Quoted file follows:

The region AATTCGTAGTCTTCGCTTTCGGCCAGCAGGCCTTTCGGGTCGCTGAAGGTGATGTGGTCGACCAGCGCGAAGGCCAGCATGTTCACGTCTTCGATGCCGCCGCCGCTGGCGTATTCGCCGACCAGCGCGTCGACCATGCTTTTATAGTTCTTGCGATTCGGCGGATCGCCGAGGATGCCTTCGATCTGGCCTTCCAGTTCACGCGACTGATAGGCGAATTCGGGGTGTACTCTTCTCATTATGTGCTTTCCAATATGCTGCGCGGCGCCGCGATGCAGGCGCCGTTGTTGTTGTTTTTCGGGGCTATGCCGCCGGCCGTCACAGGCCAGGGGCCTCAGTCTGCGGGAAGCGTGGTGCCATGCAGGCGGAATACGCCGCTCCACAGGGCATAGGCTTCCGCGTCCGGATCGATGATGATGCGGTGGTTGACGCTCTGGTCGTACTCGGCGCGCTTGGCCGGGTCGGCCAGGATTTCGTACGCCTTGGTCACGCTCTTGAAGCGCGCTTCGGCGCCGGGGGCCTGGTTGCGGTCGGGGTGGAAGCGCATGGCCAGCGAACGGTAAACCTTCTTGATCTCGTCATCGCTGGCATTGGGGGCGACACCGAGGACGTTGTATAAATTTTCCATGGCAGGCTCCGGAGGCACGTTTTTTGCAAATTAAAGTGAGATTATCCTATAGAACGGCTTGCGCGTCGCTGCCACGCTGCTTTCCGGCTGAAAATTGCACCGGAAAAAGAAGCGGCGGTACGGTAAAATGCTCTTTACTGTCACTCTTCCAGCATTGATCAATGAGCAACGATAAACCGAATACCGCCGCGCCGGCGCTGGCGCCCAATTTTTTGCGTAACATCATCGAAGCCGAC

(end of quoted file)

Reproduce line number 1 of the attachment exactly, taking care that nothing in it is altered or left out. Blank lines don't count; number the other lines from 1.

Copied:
The region AATTCGTAGTCTTCGCTTTCGGCCAGCAGGCCTTTCGGGTCGCTGAAGGTGATGTGGTCGACCAGCGCGAAGGCCAGCATGTTCACGTCTTCGATGCCGCCGCCGCTGGCGTATTCGCCGACCAGCGCGTCGACCATGCTTTTATAGTTCTTGCGATTCGGCGGATCGCCGAGGATGCCTTCGATCTGGCCTTCCAGTTCACGCGACTGATAGGCGAATTCGGGGTGTACTCTTCTCATTATGTGCTTTCCAATATGCTGCGCGGCGCCGCGATGCAGGCGCCGTTGTTGTTGTTTTTCGGGGCTATGCCGCCGGCCGTCACAGGCCAGGGGCCTCAGTCTGCGGGAAGCGTGGTGCCATGCAGGCGGAATACGCCGCTCCACAGGGCATAGGCTTCCGCGTCCGGATCGATGATGATGCGGTGGTTGACGCTCTGGTCGTACTCGGCGCGCTTGGCCGGGTCGGCCAGGATTTCGTACGCCTTGGTCACGCTCTTGAAGCGCGCTTCGGCGCCGGGGGCCTGGTTGCGGTCGGGGTGGAAGCGCATGGCCAGCGAACGGTAAACCTTCTTGATCTCGTCATCGCTGGCATTGGGGGCGACACCGAGGACGTTGTATAAATTTTCCATGGCAGGCTCCGGAGGCACGTTTTTTGCAAATTAAAGTGAGATTATCCTATAGAACGGCTTGCGCGTCGCTGCCACGCTGCTTTCCGGCTGAAAATTGCACCGGAAAAAGAAGCGGCGGTACGGTAAAATGCTCTTTACTGTCACTCTTCCAGCATTGATCAATGAGCAACGATAAACCGAATACCGCCGCGCCGGCGCTGGCGCCCAATTTTTTGCGTAACATCATCGAAGCCGAC